The less probable outcome is that Jeb Bush would abandon a year of disclaimers to accept a draft in a brokered convention. But there are two reasons he might. The first is that an Obama landslide would devastate conservatism enough that it might be irreparable for a generation. One doesn’t have to subscribe to Gingrich’s Manichean rhetoric to concede that an Obama sweep would, for the first time in 76 years, institute government-centered, redistributionist economics as the country’s central governing philosophy. It would be, after all, the agenda that Obama and congressional Democrats had campaigned on, in contrast to the deliberately muted, ideologically vague platforms that elected Carter, Clinton, and Obama in 2008; or the growth-oriented, business friendly liberalism that JFK and LBJ embodied.
Second, Bush would have a pathway to victory in November. His brand of reform-oriented conservatism might actually be his party’s only pathway: Unlike Romney, whose leadership of Massachusetts produced one signature achievement — a hodgepodge of a health-care law that he likely wishes he could take back — Bush’s legacy is an issue that Republicans ought to own but are ignoring, education reform. He also turned Florida into a national laboratory for controlling health-care costs and reining in medical tort liability, both soft spots in Obama’s record.
Shortly after Gingrich's South Carolina victory, an online petition was created in support of a Mitch Daniels run. The Daily Caller reports it was started by former members of the prematurely established group Students for Daniels. The petition is off to a slow start, currently having 6,776 signatures.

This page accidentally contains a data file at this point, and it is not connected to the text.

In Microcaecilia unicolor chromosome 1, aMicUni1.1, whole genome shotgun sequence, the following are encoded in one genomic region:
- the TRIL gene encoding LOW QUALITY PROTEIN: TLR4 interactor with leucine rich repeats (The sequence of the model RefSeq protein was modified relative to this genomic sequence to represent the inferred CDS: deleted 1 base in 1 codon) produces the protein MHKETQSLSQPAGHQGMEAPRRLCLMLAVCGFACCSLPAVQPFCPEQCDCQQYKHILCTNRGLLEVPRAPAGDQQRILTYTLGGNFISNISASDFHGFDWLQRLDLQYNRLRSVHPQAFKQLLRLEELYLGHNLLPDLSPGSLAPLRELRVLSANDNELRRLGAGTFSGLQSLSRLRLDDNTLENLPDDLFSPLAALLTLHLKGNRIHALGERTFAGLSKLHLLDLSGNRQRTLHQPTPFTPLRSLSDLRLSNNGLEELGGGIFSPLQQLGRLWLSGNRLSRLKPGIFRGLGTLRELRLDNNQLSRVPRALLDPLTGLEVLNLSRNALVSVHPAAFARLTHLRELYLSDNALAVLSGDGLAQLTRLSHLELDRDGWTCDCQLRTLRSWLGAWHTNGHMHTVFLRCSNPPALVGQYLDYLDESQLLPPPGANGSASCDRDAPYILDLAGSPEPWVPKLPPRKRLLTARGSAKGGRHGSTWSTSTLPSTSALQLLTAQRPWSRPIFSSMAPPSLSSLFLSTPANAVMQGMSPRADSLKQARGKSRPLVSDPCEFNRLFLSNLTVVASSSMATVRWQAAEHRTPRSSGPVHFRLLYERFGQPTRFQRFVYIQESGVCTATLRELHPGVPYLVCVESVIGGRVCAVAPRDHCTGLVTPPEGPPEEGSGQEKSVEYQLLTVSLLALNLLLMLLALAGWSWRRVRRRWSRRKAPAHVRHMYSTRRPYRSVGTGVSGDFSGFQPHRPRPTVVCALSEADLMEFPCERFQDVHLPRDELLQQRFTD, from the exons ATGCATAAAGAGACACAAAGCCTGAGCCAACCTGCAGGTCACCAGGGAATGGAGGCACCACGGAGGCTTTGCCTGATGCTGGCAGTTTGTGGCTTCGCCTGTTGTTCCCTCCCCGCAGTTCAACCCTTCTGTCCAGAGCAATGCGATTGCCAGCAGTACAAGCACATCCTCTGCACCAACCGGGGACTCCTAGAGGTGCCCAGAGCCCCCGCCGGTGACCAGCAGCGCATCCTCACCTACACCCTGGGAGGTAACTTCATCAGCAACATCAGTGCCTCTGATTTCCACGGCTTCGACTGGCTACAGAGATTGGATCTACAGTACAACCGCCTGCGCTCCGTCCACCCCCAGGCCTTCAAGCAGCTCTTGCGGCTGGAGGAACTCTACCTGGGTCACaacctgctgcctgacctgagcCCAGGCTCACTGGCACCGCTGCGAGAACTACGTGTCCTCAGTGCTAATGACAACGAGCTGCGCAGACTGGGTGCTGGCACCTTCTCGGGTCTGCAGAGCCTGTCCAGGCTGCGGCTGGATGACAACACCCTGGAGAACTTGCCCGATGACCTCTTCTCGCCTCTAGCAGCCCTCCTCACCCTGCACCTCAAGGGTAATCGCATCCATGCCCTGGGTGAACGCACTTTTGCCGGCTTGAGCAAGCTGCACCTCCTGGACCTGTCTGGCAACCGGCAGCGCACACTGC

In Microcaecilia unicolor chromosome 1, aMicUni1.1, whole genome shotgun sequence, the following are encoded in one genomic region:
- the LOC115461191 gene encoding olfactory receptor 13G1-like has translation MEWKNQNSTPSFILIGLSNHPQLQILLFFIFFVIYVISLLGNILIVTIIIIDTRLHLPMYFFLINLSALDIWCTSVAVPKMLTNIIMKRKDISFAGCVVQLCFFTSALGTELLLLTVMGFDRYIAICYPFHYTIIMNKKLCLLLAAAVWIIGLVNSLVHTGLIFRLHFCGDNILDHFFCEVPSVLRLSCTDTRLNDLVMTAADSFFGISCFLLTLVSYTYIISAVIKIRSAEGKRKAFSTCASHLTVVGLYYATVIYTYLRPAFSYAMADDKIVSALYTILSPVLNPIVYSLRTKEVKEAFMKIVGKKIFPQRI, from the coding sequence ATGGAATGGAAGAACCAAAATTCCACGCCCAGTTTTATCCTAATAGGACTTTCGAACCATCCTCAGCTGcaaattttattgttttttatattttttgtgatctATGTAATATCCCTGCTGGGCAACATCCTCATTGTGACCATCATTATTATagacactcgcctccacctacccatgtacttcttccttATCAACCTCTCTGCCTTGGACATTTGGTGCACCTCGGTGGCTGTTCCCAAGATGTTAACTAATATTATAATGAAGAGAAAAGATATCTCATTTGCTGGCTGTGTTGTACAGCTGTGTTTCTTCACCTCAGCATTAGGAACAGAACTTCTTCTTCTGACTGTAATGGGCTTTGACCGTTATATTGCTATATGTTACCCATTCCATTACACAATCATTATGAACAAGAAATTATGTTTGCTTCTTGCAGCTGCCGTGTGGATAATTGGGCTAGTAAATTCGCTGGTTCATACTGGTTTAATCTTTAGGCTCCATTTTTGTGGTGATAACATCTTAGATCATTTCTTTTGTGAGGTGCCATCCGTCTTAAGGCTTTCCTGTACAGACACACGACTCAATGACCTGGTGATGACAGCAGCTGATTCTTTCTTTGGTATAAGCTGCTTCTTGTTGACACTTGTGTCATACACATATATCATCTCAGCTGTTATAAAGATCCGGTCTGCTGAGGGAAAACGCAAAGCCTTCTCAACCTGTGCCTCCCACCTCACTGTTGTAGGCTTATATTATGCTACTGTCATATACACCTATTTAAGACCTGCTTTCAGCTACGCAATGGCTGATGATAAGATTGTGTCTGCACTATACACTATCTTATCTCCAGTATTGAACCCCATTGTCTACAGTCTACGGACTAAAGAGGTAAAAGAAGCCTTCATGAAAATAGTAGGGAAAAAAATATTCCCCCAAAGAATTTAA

Matthew Miller of Race 4 12 pushes back on the Daniels petition and makes the case for a draft of Bobby Jindal:
Daniels makes little sense as a late entrant. He has poor name recognition and a mediocre story, little cache with the grassroots, and is every bit as bloodless as Romney. If by some miracle he managed to drag us to a convention, it’s hard to see how he’d represent any sort of compromise between the disparate factions of the GOP...
...Like Romney and Daniels, [Jindal] has a first-class demeanor; like Newt, a roving intellect. Like Barack Obama and Sarah Palin, he would be embarking on an historic candidacy, instantly catapulting him into contention (he would both be the youngest President in history and the first Indian-American President). And he marries the regional biases of the GOP’s base (which prefers Southerners) to the cultural biases of the GOP’s establishment (which prefers big brains from big schools).
He is such an obvious choice for a draft movement; so clearly superior to the other possibilities; so much more likely to actually emerge victorious from the sausage-making messiness that is a convention fight, it’s a wonder anyone else is even in discussion.